New-Tech Europe Magazine | Q2 2021

will be assigned accordingly with no wasted hardware. That all sounds great in theory, but in practice there is one big issue: Latency. The Latency Challenge As you disaggregate resources and move them farther apart you incur more delays and reduced bandwidth due to the network traffic between CPUs and SSDs, or between CPUs and accelerators. Unless you have some way to reduce the network traffic and interconnect the resources in an efficient way, this can be severely limiting. That’s where FPGAs play three major roles in solving the latency challenge: FPGAs act as adaptable accelerators that can be customized for each workload for maximum performance. FPGAs can also bring compute closer to the data, thereby reducing latency and minimizing the required bandwidth. The adaptable, intelligent fabric of FPGAs enables efficient pooling of resources without incurring excessive delays. Adaptable Acceleration The first significant advantage for FPGA-based compute accelerators is dramatically improved performance for workloads that are in high demand these days. In video transcoding use cases for live streaming applications, FPGA solutions typically outperforms x86 CPUs by 30x, which helps data center operators meet the huge increase in the number of simultaneous streams. Another example is in the critical field of genomic sequencing. A recent Xilinx genomics customer found that our FPGA-based accelerator delivered the answer 90 times faster than a CPU, helping medical researchers test DNA samples in a fraction of the time it once took.

Figure 1: Xilinx Alveo SN1000 SmartNIC

Moving Compute Closer to Data The second key advantage for FPGAs in a composable data center is the ability to bring adaptable compute close to the data, whether at rest or in motion. Xilinx FPGAs used in SmartSSD computational storage devices accelerate functions like high speed search, parsing, compression and encryption, which are usually performed by a CPU. This helps offload the CPU for more complex tasks, but also reduces the traffic between the CPU and the SSDs, thereby cutting down on bandwidth consumption and reducing latency. Similarly, our FPGAs are now used in SmartNICs like our new Alveo SN1000 to accelerate data in motion with wire-speed packet processing, compression and crypto services as well as the ability to adapt to custom switching requirements for a particular data center or customer. Intelligent Fabric When you combine an FPGA’s adaptable compute acceleration with low-latency connectivity, you can go a step further in the composable data center. You can assign a compute- heavy workload to a cluster of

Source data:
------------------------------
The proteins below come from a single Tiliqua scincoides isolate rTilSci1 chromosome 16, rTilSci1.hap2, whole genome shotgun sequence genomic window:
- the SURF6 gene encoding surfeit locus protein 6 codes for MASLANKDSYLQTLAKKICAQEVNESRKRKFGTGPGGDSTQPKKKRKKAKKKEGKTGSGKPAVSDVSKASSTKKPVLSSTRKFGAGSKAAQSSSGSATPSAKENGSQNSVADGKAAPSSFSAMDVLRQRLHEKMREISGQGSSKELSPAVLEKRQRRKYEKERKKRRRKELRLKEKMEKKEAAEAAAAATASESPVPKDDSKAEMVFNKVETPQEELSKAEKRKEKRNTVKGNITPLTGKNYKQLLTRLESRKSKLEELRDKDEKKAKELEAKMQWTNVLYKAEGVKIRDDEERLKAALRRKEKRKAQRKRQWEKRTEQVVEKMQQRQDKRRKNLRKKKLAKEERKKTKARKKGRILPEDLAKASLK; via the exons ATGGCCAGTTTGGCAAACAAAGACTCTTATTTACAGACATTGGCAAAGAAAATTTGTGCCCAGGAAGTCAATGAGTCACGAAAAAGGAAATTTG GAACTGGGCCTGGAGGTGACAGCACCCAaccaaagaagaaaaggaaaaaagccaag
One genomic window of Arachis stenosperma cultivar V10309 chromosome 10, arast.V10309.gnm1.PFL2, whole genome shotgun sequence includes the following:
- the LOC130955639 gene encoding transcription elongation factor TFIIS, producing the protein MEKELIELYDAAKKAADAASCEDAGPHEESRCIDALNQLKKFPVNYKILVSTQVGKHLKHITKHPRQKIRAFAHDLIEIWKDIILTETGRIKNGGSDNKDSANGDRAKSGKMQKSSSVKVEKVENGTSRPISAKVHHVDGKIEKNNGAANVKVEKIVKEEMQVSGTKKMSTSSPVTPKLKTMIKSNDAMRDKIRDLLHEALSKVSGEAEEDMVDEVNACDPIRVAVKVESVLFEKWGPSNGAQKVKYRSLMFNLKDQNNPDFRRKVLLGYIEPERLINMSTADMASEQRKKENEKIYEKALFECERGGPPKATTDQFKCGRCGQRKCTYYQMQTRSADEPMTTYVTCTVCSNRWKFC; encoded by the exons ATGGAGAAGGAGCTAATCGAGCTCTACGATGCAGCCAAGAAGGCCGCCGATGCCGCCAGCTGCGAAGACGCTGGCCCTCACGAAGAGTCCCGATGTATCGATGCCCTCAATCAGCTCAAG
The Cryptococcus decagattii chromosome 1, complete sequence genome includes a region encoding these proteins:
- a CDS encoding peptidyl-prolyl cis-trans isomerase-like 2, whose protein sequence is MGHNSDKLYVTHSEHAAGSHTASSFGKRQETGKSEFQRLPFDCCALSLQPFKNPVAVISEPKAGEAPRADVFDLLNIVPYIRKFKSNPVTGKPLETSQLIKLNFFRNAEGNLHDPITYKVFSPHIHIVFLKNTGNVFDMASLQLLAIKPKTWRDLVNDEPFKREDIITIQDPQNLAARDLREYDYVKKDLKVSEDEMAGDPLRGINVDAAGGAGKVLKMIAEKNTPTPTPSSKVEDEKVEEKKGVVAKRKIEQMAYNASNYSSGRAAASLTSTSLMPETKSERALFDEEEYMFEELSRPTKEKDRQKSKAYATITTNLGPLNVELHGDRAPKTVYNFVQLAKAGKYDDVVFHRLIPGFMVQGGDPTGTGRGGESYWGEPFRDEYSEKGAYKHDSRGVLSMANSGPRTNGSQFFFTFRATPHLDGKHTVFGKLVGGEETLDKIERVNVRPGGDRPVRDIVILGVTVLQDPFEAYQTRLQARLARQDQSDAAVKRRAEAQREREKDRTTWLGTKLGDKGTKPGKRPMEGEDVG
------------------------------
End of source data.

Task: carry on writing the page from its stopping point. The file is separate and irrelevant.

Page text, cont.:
accelerators that are interconnected by an adaptable intelligent fabric - creating a high-performance computer on demand. Of course, none of this is possible if you can’t program the compute accelerators, SmartSSDs and SmartNICs with the optimal acceleration algorithms, and then provision them in the right numbers for each workload. For that task, we have built a comprehensive software stack that leverages domain-specific industry frameworks like TensorFlow and FFMPEG, which work in conjunction with our Vitis development platform. We also see a role for higher-level provisioning frameworks like RedFish to help with intelligent resource allocation. Conclusion The promise of the composable data center is an exciting change and Xilinx devices and accelerator cards are key building blocks to this new efficient architecture. With rapid reconfigurability, low latency and a flexible architecture that can adapt to changing workloads, Xilinx is well positioned to be a major player in this evolution.

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